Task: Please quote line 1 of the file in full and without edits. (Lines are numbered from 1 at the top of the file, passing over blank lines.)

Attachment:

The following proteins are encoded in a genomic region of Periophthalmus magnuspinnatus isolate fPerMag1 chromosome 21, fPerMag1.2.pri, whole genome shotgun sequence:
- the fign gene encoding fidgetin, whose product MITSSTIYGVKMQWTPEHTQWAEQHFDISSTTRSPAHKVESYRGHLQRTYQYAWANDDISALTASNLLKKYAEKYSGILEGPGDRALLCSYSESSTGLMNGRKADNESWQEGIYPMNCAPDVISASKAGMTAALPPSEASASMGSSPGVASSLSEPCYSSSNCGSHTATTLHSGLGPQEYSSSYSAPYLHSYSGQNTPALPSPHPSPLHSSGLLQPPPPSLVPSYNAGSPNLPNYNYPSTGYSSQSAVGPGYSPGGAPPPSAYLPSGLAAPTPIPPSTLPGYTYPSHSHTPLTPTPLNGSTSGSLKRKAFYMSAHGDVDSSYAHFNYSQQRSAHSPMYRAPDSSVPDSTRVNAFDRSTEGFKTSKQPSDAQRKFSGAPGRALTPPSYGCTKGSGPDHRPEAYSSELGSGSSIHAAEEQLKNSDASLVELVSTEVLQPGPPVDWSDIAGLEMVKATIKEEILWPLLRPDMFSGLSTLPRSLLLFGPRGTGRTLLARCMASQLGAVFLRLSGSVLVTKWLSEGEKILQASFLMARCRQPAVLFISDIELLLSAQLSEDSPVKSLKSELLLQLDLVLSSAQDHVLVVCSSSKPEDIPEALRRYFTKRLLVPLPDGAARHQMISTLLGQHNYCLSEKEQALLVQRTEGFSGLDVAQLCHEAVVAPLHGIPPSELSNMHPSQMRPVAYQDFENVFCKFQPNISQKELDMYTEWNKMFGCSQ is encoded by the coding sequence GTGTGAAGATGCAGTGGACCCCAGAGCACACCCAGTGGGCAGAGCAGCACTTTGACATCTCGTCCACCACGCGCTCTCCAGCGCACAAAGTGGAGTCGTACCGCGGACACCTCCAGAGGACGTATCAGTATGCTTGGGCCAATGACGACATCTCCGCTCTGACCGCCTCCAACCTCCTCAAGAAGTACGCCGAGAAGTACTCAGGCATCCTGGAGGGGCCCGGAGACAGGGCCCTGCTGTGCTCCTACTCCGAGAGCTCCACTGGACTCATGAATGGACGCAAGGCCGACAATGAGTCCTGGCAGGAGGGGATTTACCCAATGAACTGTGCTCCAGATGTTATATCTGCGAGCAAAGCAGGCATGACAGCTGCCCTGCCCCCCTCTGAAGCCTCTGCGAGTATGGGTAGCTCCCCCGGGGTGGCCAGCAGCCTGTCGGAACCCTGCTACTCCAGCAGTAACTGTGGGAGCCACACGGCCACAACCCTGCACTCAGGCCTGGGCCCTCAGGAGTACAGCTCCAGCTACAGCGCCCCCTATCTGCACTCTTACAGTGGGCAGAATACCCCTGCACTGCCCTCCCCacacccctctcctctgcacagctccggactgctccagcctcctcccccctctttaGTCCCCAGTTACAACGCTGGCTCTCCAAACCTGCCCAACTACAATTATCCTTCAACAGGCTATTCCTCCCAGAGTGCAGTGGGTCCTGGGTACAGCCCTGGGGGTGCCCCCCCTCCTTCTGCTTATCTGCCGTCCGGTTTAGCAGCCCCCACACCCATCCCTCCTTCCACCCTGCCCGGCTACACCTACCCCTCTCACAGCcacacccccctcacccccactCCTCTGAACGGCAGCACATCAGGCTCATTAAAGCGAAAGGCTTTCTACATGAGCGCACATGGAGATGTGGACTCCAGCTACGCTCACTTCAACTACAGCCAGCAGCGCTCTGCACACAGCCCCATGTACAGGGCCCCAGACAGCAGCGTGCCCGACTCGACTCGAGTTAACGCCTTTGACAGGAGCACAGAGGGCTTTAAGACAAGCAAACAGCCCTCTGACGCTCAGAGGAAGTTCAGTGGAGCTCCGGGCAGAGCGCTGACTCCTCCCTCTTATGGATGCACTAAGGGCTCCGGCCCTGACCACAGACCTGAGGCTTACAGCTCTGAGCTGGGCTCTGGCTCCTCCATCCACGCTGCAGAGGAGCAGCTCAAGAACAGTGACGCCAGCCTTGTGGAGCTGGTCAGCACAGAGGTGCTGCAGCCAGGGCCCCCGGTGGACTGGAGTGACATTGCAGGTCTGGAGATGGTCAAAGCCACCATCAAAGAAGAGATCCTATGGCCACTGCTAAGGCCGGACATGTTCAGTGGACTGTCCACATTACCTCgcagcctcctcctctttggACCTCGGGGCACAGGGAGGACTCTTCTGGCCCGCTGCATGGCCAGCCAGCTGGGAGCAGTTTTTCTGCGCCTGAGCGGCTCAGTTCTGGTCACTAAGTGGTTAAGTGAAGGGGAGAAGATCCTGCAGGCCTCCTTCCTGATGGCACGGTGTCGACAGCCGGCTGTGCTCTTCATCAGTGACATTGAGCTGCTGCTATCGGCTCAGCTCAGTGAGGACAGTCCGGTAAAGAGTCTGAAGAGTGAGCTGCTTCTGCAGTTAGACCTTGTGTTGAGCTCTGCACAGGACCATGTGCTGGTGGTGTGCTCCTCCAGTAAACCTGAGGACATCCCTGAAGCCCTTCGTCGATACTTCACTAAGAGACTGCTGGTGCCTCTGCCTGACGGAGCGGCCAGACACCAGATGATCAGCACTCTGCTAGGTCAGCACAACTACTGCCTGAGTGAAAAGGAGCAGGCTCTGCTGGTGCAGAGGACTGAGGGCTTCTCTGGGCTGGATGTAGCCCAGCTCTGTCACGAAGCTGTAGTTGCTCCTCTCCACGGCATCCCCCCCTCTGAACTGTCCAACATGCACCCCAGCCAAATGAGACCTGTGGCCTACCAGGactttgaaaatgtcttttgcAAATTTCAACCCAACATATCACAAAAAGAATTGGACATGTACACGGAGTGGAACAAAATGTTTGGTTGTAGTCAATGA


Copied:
The following proteins are encoded in a genomic region of Periophthalmus magnuspinnatus isolate fPerMag1 chromosome 21, fPerMag1.2.pri, whole genome shotgun sequence: